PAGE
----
European Council: moving to open source desktops will not result in savings

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15/05/2009 OSOR :  The European Council says migrating the European Commission, the European Parliament and the European Court of Auditors to open source desktops will decrease budgetary costs.

The Council, in answers to written questions by the Italian Member of the European Parliament Marco Cappato, on 19 April referred to estimates made in 2005 by a working group from these three institutes, that moving to open source would cost them 76.4 million euro.

The council says that the risk of the EU being dependent on Microsoft is “sufficiently limited by the terms of the contract with that company”.

The Council at first would not make public its 2005 study into the costs of moving to open source workstations. Cappato this Thursday wrote on his web site that the council told him that the disclosure of the report could undermine the protection of the commercial interests of Microsoft. “In fact, the general secretariat of the Council told me they had not kept a copy.”

However, recently Cappato was given the document, and yesterday he posted it on his website.

The ‘Report by the working group at the Interinstitutional IT committee on the feasibility of a migration of workstations to open source software’ puts the total costs of moving all software applications in use at the European institutions to open source at 76.4 million euro. For the Commission such a move would cost 53.9 million euro, for the Court of Auditors 3.5 and for the Parliament 19 million euro.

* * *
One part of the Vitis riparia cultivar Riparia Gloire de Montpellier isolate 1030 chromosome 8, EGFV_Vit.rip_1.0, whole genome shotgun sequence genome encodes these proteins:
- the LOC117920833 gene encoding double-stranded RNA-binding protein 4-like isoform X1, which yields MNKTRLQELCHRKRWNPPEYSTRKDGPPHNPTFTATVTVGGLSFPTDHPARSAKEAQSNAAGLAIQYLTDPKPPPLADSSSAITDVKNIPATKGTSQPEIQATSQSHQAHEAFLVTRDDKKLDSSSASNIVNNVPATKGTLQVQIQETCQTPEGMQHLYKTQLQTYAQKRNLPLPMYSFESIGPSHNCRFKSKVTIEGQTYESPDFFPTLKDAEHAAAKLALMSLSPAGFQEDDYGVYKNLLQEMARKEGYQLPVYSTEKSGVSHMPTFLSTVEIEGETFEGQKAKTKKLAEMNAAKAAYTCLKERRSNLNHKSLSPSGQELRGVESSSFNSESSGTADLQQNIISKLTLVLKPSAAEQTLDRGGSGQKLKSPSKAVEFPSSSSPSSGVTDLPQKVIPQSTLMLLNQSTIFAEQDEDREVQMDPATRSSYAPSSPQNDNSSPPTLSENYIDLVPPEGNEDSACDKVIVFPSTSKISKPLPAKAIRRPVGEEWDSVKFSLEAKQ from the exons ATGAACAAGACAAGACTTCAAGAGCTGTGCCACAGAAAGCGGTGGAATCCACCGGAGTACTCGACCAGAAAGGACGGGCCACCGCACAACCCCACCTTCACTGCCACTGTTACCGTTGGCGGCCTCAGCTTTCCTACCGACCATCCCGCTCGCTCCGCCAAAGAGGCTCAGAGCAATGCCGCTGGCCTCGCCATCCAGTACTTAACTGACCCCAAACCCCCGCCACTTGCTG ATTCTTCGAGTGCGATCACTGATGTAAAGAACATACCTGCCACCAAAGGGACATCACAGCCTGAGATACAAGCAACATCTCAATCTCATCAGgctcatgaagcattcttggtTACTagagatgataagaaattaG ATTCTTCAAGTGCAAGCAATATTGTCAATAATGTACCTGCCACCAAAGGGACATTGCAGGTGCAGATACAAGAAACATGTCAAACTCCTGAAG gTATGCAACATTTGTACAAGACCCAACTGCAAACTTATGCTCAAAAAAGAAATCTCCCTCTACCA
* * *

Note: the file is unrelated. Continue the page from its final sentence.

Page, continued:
The working group says these costs include for instance the hiring of extra IT engineers to help with the migration, training of and support for end-users, converting all office application macros and untangling the complex mix of applications dependent on Microsoft Office or the Microsoft operating system.

The group adds: “It is clear that, at present, a possible mass-migration of PCs to open source offers no new functionality to the end users.”

Regain control

The working group writes it is difficult to estimate the financial benefits of moving to open source. “Given that the institutions spend about 6.2 million euro per on Microsoft licences and assuming that the cost of maintaining open source is about a third of these licence costs, it would take 36.7 years to amortise these cost.”

However, the working group also writes that moving to open source would allow the institutions to regain control over their IT environment and would help them to avoid vendor lock-in. “It could be argued that moving to open source would be the best commercial and technological thing to do.”

 

More information:

Marco Cappato’s blog (in Italian)

European Council answers

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